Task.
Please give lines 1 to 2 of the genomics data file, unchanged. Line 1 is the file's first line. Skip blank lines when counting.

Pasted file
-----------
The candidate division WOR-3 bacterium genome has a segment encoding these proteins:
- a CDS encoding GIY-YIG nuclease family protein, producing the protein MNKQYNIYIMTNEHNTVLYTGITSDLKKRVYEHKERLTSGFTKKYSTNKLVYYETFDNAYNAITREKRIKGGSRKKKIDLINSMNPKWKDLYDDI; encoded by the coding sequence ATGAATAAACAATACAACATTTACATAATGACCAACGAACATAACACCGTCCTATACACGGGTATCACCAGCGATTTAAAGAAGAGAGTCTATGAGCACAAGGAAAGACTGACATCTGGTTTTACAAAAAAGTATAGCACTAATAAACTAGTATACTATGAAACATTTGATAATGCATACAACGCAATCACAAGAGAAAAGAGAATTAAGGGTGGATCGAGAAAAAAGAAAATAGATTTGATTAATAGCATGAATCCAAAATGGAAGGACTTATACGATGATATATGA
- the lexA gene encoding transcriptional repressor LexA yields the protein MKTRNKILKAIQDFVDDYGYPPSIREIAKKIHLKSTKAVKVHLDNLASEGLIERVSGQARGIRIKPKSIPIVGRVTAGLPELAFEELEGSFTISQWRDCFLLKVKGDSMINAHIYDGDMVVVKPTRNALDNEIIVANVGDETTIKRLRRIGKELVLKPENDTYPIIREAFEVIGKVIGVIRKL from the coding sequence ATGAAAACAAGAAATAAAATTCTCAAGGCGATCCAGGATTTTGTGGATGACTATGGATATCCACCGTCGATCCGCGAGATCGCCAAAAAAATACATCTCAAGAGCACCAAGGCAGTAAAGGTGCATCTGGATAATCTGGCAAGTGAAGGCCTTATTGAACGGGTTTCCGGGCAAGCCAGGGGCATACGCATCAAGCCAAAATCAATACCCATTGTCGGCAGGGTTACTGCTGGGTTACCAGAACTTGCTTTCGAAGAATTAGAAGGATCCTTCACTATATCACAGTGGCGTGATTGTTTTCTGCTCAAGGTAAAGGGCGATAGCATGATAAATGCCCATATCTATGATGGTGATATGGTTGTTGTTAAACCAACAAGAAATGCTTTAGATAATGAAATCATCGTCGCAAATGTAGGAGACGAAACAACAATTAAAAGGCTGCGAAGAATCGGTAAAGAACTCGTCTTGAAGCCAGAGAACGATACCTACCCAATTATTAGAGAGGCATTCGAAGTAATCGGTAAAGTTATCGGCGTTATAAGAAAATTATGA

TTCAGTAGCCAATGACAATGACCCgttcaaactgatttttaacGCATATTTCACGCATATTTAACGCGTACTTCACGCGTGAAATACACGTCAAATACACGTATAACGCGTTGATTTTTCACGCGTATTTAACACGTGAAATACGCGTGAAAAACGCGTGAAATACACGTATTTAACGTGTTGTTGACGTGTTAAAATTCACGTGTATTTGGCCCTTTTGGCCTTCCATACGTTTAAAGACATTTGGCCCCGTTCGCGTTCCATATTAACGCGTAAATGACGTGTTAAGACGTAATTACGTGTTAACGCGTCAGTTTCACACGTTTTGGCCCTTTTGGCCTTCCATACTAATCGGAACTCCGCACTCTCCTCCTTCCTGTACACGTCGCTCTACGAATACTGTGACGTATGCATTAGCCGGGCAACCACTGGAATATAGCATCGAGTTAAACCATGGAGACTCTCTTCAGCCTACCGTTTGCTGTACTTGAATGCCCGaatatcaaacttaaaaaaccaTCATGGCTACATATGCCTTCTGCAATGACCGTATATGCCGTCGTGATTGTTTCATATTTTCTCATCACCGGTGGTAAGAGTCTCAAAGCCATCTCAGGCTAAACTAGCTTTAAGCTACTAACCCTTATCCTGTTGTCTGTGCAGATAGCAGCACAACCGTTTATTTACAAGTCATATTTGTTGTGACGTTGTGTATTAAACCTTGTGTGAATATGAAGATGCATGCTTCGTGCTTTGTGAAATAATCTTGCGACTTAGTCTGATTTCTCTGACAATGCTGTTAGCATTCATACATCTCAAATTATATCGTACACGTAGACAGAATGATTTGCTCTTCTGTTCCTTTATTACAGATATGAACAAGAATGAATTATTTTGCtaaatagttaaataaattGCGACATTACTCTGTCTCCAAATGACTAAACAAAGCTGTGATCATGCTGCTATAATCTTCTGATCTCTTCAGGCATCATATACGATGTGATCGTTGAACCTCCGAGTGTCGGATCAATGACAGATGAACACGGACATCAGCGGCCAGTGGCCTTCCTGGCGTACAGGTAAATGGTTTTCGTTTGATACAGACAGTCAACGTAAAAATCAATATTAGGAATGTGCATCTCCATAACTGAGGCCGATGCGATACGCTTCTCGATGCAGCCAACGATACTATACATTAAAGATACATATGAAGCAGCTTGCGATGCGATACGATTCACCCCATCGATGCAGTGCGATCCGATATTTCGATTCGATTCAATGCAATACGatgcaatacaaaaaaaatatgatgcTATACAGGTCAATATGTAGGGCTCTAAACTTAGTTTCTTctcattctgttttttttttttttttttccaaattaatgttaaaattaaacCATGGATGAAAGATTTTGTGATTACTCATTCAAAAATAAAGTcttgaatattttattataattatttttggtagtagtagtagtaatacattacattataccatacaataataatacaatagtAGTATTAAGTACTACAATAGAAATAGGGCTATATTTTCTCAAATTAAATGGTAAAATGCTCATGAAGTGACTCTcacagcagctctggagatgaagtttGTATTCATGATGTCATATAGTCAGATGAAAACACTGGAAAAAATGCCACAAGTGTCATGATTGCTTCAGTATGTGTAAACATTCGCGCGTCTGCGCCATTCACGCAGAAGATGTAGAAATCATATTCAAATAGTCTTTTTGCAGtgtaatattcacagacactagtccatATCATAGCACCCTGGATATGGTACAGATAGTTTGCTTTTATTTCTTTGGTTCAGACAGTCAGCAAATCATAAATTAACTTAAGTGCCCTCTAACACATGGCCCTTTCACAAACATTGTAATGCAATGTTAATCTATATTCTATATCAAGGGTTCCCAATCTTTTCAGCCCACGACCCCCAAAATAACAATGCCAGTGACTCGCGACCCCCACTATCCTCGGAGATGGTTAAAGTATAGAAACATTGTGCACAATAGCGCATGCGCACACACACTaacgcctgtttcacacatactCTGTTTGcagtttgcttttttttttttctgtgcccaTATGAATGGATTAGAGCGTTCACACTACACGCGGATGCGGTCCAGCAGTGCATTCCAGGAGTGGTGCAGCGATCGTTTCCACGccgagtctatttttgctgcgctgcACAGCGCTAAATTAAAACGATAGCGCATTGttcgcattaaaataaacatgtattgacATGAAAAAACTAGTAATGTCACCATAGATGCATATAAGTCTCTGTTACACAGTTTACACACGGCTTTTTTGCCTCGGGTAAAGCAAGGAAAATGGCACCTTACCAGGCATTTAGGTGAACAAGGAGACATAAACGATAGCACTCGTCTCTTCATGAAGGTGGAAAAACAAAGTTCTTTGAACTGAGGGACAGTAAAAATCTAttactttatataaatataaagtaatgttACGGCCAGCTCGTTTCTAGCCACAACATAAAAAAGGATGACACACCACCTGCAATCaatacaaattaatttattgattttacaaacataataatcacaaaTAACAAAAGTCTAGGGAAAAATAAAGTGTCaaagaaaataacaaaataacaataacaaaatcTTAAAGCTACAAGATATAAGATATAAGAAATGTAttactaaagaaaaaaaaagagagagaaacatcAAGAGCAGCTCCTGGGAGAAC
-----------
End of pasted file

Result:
The candidate division WOR-3 bacterium genome has a segment encoding these proteins:
- a CDS encoding GIY-YIG nuclease family protein, producing the protein MNKQYNIYIMTNEHNTVLYTGITSDLKKRVYEHKERLTSGFTKKYSTNKLVYYETFDNAYNAITREKRIKGGSRKKKIDLINSMNPKWKDLYDDI; encoded by the coding sequence ATGAATAAACAATACAACATTTACATAATGACCAACGAACATAACACCGTCCTATACACGGGTATCACCAGCGATTTAAAGAAGAGAGTCTATGAGCACAAGGAAAGACTGACATCTGGTTTTACAAAAAAGTATAGCACTAATAAACTAGTATACTATGAAACATTTGATAATGCATACAACGCAATCACAAGAGAAAAGAGAATTAAGGGTGGATCGAGAAAAAAGAAAATAGATTTGATTAATAGCATGAATCCAAAATGGAAGGACTTATACGATGATATATGA